Essay: The Prologue by Anne Bradstreet
This essay is about the poetry The Prologue written by Anne Bradsteet. The point of his poetry is to capture his imaginative flexibility as much as his distressed anguish, while at the same time considering his poem as part of an prevailing concern with personal need for heaven and with how Taylor as a poet can best serve God and in what way.
The point of his poetry is to capture his imaginative flexibility as much as his distressed anguish, while at the same time considering his poem as part of an prevailing concern with personal need for heaven and with how Taylor as a poet can best serve God and in what way. Taylor’s liking for extended metaphors is evident in Huswifery the poem is representative of Taylor’s recurrent use of spinning and weaving expressions, frequently in relationship to poetic language or the need for the “Cloathd in Holy robes for glory” (Taylor) of righteousness that prepares individuals for the Lord’s Supper and union with Christ.
As mentioned earlier importance of Anne Bradford cannot be denied given that she is the first North American to publish a book of poems, as a Puritan, as a woman. In case of The Prologue, Bradstreet’s refined verse tries to conform to the puritanical tradition, however in spite of the simple style that she uses she perfects many of the standard poetic principle used by men of her time and her work is a subtle assertion of women’s capabilities in the literary field.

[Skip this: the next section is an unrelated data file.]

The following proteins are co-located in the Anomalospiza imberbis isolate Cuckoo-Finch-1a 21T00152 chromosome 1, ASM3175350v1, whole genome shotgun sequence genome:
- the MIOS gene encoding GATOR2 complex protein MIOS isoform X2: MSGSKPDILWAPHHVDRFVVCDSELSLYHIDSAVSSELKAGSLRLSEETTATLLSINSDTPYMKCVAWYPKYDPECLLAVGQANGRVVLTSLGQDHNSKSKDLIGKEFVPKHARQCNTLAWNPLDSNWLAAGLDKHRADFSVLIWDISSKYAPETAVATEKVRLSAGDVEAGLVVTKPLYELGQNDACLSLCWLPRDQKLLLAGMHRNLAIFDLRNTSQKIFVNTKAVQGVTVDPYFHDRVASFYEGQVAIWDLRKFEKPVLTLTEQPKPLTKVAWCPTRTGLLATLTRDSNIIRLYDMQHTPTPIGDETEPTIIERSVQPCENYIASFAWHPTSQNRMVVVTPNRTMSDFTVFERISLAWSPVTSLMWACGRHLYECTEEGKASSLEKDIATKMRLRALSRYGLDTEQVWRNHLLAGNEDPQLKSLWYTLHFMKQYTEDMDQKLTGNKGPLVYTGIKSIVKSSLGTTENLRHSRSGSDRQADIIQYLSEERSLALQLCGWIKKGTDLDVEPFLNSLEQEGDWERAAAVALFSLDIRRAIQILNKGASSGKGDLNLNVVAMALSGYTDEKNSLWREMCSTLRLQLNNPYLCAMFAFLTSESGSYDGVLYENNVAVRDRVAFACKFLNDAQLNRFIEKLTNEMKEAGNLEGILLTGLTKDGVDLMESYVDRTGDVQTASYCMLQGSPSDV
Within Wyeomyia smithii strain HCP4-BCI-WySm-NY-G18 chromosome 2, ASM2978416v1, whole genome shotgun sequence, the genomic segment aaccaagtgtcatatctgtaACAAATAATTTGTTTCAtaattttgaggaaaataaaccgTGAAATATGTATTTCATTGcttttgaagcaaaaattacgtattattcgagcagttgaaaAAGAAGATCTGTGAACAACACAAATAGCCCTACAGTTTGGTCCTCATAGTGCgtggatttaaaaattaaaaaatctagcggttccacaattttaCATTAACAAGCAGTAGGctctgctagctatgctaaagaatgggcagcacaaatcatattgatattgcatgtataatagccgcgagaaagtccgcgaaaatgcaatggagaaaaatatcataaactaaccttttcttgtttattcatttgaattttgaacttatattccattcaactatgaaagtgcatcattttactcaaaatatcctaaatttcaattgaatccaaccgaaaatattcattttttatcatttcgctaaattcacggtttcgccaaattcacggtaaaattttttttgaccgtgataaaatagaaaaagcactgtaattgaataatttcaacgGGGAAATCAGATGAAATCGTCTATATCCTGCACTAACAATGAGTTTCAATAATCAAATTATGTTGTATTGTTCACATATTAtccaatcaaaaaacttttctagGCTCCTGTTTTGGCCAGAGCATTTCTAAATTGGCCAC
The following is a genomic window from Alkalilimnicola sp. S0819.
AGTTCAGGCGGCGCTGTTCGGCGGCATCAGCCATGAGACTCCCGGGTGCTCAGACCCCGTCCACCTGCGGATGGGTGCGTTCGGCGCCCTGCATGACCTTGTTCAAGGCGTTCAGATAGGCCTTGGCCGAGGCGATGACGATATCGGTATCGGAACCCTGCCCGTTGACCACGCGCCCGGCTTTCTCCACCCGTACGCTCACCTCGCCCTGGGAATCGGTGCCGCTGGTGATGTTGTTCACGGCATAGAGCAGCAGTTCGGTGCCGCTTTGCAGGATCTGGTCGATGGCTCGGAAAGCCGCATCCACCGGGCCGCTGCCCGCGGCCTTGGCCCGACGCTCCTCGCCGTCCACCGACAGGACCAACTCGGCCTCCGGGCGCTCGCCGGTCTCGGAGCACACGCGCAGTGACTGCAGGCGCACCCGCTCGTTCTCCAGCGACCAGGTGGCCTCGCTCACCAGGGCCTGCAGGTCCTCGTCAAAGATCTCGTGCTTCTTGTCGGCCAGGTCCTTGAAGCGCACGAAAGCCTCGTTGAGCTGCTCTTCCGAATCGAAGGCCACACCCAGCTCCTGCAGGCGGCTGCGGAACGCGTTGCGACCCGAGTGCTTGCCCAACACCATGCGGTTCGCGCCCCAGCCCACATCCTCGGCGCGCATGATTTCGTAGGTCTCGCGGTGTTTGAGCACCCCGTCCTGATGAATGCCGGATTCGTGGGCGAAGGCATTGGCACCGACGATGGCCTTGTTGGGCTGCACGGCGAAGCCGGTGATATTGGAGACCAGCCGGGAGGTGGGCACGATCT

It was typical for male poets in the sixteenth and seventeenth century to admit their unworthiness through derision of their literary talents, and so when Bradstreet does this in “The Prologue” it is an act of conformity to traditional literary principles (Blackstock 226). Yet it is an act often recognized as ironic, as many reviewers believe that she purposely disparaged her talent as a means to give her writing with an endorsement. However Daly emphasize that this understanding, coming from the context of the power seeking society, shows only part of the picture. In Early America a great anxiety existed over the humiliating potential of too much power (Daly 5). As a result, Daly suggests one should discover from Bradstreet that humility can serve as an “immunization against the derangements of power” (5).
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